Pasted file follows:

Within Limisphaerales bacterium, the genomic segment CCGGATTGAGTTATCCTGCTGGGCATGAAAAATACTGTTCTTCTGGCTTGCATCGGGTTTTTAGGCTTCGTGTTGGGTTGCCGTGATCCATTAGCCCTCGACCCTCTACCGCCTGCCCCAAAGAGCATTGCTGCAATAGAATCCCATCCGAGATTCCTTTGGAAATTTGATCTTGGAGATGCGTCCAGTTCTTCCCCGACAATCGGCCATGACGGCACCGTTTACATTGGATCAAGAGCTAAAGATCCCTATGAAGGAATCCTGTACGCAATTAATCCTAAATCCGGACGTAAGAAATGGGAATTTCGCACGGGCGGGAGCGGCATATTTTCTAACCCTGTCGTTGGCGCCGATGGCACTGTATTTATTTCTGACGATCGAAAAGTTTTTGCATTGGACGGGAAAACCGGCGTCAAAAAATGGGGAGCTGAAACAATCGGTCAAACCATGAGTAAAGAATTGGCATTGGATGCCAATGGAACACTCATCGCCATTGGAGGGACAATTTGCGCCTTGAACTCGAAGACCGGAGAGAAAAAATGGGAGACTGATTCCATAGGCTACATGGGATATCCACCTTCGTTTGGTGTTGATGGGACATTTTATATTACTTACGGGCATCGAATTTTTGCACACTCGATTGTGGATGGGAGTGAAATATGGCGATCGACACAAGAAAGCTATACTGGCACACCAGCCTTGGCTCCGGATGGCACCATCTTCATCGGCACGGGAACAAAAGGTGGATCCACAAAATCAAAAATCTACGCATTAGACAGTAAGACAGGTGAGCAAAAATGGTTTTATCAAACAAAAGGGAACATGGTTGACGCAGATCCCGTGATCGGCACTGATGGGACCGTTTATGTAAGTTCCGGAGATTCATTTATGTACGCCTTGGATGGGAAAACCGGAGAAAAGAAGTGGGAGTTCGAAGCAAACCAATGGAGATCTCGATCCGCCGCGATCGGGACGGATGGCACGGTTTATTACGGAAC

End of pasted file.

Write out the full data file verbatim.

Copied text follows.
Within Limisphaerales bacterium, the genomic segment CCGGATTGAGTTATCCTGCTGGGCATGAAAAATACTGTTCTTCTGGCTTGCATCGGGTTTTTAGGCTTCGTGTTGGGTTGCCGTGATCCATTAGCCCTCGACCCTCTACCGCCTGCCCCAAAGAGCATTGCTGCAATAGAATCCCATCCGAGATTCCTTTGGAAATTTGATCTTGGAGATGCGTCCAGTTCTTCCCCGACAATCGGCCATGACGGCACCGTTTACATTGGATCAAGAGCTAAAGATCCCTATGAAGGAATCCTGTACGCAATTAATCCTAAATCCGGACGTAAGAAATGGGAATTTCGCACGGGCGGGAGCGGCATATTTTCTAACCCTGTCGTTGGCGCCGATGGCACTGTATTTATTTCTGACGATCGAAAAGTTTTTGCATTGGACGGGAAAACCGGCGTCAAAAAATGGGGAGCTGAAACAATCGGTCAAACCATGAGTAAAGAATTGGCATTGGATGCCAATGGAACACTCATCGCCATTGGAGGGACAATTTGCGCCTTGAACTCGAAGACCGGAGAGAAAAAATGGGAGACTGATTCCATAGGCTACATGGGATATCCACCTTCGTTTGGTGTTGATGGGACATTTTATATTACTTACGGGCATCGAATTTTTGCACACTCGATTGTGGATGGGAGTGAAATATGGCGATCGACACAAGAAAGCTATACTGGCACACCAGCCTTGGCTCCGGATGGCACCATCTTCATCGGCACGGGAACAAAAGGTGGATCCACAAAATCAAAAATCTACGCATTAGACAGTAAGACAGGTGAGCAAAAATGGTTTTATCAAACAAAAGGGAACATGGTTGACGCAGATCCCGTGATCGGCACTGATGGGACCGTTTATGTAAGTTCCGGAGATTCATTTATGTACGCCTTGGATGGGAAAACCGGAGAAAAGAAGTGGGAGTTCGAAGCAAACCAATGGAGATCTCGATCCGCCGCGATCGGGACGGATGGCACGGTTTATTACGGAAC